# Exploring the Radon Transform and the Field of Medical Imaging

*The following is a brief reflection from the author of The Radon Transform and Medical Imaging, which was published by SIAM in 2013 as part of the CBMS-NSF Regional Conference Series in Applied Mathematics. The text surveys the main mathematical concepts and techniques that drive both well-established imaging modalities and developing methodologies. It explores a variety of concepts that pertain to medical imaging, including stability, inversion, incomplete data effects, and the role of interior information.*

*The Radon Transform and Medical Imaging* addresses the topics of 10 lectures that I delivered during the 2012 NSF-CBMS Conference on Mathematical Methods of Computed Tomography. Tomography aims to produce a picture of the internal slices of a nontransparent body, such as a patient’s physique, an airplane wing, or the Earth itself. It does so by sending signals—ultrasound, X-rays, electrical currents, light, and so forth—to penetrate the body in question, then recording the outcome. In other words, the body acts like a “black box” into which practitioners send signals and examine the resulting outputs. We must then recover the hidden mechanism from these observations.

However, we cannot address the problem with “black box” generality. Signal propagation (and thus observable output) is governed by a “hidden” partial differential equation (PDE). Although we usually possess some general knowledge about the equation, we are often not sure of its coefficients. The coefficients therefore comprise the overall picture that we seek. This setup is called an *inverse problem*; we know the answers but not the questions that are hidden inside the box. One famous example of such a problem is evident in Douglas Adams’ *The Hitchhiker’s Guide to the Galaxy*, which discusses the “ultimate question of life, the universe, and everything.” The answer, calculated by a supercomputer in a matter of 7.5 million years, was 42. But no one knew what the question was!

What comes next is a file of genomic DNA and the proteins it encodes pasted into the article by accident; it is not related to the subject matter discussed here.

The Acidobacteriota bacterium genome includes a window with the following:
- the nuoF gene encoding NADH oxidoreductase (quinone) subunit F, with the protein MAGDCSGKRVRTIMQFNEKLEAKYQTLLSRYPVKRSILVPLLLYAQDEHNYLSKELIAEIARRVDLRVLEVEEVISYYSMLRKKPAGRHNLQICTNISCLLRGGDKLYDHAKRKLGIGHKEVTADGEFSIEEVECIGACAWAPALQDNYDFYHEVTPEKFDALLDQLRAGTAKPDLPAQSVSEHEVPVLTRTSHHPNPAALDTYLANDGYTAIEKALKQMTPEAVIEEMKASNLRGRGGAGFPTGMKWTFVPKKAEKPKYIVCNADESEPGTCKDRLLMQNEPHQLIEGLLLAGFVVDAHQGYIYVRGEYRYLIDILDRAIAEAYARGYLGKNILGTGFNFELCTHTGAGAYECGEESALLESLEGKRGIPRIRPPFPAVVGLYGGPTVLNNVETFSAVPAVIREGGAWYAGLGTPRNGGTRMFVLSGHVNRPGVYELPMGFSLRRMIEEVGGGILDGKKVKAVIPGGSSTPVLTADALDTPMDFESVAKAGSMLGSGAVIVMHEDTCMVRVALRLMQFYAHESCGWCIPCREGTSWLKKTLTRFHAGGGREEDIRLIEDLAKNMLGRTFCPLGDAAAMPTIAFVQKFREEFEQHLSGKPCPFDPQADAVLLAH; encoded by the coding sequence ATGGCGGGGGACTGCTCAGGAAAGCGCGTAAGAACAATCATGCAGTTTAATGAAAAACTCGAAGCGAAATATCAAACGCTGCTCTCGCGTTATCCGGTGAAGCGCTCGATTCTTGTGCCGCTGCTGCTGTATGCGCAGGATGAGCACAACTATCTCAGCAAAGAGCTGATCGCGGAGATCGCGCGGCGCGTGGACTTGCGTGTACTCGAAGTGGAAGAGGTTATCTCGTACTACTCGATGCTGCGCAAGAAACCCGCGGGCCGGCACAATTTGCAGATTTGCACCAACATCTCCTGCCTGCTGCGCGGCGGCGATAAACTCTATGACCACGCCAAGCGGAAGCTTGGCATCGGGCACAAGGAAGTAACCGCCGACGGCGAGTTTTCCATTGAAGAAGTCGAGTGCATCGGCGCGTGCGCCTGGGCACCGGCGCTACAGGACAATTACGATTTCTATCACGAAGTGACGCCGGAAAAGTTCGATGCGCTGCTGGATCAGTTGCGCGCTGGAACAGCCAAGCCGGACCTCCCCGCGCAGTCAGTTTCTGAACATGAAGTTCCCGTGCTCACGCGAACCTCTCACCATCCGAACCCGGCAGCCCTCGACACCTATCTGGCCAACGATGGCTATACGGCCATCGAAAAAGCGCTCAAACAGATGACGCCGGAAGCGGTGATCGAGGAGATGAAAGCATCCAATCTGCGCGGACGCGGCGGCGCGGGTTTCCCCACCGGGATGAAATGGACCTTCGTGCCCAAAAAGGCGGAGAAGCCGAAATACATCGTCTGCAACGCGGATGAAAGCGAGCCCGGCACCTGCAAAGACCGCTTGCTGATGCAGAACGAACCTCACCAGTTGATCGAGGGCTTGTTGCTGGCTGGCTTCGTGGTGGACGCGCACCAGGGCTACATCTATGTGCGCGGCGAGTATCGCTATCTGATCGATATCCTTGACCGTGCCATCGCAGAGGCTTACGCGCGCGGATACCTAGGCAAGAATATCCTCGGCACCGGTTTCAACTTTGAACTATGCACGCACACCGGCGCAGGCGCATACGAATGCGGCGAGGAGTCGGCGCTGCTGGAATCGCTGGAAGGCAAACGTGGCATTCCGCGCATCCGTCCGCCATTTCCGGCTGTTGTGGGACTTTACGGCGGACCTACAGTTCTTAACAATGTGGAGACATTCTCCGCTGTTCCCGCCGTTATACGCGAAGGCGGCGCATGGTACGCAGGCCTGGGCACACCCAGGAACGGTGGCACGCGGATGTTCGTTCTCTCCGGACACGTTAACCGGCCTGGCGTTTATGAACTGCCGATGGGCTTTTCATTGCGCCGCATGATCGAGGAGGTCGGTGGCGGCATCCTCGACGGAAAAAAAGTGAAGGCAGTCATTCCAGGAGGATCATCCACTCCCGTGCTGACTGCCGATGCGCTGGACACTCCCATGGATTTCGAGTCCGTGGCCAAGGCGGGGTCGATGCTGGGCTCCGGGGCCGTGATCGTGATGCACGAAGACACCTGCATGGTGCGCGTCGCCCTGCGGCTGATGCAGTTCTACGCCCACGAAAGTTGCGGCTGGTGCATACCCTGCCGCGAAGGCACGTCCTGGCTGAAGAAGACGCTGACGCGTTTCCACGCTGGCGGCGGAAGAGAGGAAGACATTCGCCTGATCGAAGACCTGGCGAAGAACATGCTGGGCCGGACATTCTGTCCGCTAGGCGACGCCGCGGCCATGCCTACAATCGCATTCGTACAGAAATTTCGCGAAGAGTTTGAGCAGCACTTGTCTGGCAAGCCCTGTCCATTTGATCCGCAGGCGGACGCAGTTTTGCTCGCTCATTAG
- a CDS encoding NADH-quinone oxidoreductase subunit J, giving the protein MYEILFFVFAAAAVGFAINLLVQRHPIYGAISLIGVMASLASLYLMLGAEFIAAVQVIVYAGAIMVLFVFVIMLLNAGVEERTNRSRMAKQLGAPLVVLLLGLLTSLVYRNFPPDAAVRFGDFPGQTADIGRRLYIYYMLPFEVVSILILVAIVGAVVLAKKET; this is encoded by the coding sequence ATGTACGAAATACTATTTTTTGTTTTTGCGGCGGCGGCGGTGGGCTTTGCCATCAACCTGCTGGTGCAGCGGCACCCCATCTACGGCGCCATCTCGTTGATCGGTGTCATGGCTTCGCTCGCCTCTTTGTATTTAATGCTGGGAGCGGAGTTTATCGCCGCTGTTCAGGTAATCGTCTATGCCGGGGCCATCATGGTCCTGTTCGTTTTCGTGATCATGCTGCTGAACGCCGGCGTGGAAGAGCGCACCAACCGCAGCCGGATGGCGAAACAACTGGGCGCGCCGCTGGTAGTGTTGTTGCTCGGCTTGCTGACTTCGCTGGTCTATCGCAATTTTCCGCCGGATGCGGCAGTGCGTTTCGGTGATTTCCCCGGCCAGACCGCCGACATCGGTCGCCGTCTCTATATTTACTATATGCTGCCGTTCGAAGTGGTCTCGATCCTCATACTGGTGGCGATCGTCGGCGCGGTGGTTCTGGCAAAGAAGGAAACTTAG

The wide range of important applications for computed tomography (CT) explains why it has been attracting the attention of medical practitioners, mathematicians, physicists, engineers, geophysicists, and other scientists for the last half-century. In addition to its usefulness, CT boasts a whole world of mathematical techniques and problems that delight both pure and applied mathematicians: commutative and non-commutative Fourier (harmonic) analysis; differential equations; geometry (integral, differential, and algebraic); complex analysis (in several variables); microlocal analysis; group representation theory; discrete mathematics; probability theory and statistics; and numerical analysis.

The audience of the 2012 NSF-CBMS conference encompassed a wide range of attendees, from graduate students to established researchers. I therefore attempted to keep the exposition as self-contained as possible; in most cases, experts should skip the background information in the appendices to avoid feeling patronized. I also tried to minimize technicalities and instead emphasize the main mathematical ideas and intuitions. Readers can develop the details to their full extent or find them in the literature (the text contains pointers to help them do so) — this framework explains the book’s rather colloquial style. Here I briefly describe the contents of *The Radon Transform and Medical Imaging*.